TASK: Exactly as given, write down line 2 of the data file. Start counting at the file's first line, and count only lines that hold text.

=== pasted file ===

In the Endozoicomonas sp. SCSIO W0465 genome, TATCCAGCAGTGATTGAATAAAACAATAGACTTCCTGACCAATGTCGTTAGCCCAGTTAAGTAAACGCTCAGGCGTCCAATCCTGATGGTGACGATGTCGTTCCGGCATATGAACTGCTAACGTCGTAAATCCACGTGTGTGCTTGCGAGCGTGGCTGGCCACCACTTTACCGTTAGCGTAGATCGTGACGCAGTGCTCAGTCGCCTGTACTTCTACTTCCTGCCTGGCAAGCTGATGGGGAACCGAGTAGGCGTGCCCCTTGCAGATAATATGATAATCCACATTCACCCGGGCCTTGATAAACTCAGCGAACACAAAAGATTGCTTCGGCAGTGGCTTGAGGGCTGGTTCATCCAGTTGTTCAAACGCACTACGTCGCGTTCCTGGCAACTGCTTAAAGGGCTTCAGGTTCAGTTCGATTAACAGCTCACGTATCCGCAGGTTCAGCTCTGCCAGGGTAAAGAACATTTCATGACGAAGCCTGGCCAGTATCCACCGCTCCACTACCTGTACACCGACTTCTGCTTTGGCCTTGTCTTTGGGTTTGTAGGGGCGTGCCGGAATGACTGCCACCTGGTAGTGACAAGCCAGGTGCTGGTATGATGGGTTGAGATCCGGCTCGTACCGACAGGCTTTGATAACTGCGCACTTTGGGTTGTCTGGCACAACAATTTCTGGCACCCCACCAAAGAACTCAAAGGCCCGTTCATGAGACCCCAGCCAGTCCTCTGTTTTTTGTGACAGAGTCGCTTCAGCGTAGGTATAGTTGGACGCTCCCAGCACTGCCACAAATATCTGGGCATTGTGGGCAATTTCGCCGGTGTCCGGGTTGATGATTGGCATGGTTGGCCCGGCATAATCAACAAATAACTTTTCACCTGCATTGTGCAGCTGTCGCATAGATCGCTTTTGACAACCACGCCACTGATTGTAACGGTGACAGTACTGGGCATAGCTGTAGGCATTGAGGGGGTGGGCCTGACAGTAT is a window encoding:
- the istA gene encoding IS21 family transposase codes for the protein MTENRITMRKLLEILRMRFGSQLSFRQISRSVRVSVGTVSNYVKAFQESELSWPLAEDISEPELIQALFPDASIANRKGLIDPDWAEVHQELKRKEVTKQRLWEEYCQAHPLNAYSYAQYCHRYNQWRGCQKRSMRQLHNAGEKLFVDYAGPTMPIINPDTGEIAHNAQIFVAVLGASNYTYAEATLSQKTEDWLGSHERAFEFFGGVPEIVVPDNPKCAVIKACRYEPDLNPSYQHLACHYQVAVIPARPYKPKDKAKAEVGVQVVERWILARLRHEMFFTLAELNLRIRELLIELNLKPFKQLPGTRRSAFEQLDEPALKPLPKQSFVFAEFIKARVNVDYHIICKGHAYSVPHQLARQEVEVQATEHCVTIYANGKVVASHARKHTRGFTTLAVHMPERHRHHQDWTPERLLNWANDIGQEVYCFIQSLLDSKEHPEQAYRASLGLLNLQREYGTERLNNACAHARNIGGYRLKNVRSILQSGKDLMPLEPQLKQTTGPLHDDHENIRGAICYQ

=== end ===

- the istA gene encoding IS21 family transposase codes for the protein MTENRITMRKLLEILRMRFGSQLSFRQISRSVRVSVGTVSNYVKAFQESELSWPLAEDISEPELIQALFPDASIANRKGLIDPDWAEVHQELKRKEVTKQRLWEEYCQAHPLNAYSYAQYCHRYNQWRGCQKRSMRQLHNAGEKLFVDYAGPTMPIINPDTGEIAHNAQIFVAVLGASNYTYAEATLSQKTEDWLGSHERAFEFFGGVPEIVVPDNPKCAVIKACRYEPDLNPSYQHLACHYQVAVIPARPYKPKDKAKAEVGVQVVERWILARLRHEMFFTLAELNLRIRELLIELNLKPFKQLPGTRRSAFEQLDEPALKPLPKQSFVFAEFIKARVNVDYHIICKGHAYSVPHQLARQEVEVQATEHCVTIYANGKVVASHARKHTRGFTTLAVHMPERHRHHQDWTPERLLNWANDIGQEVYCFIQSLLDSKEHPEQAYRASLGLLNLQREYGTERLNNACAHARNIGGYRLKNVRSILQSGKDLMPLEPQLKQTTGPLHDDHENIRGAICYQ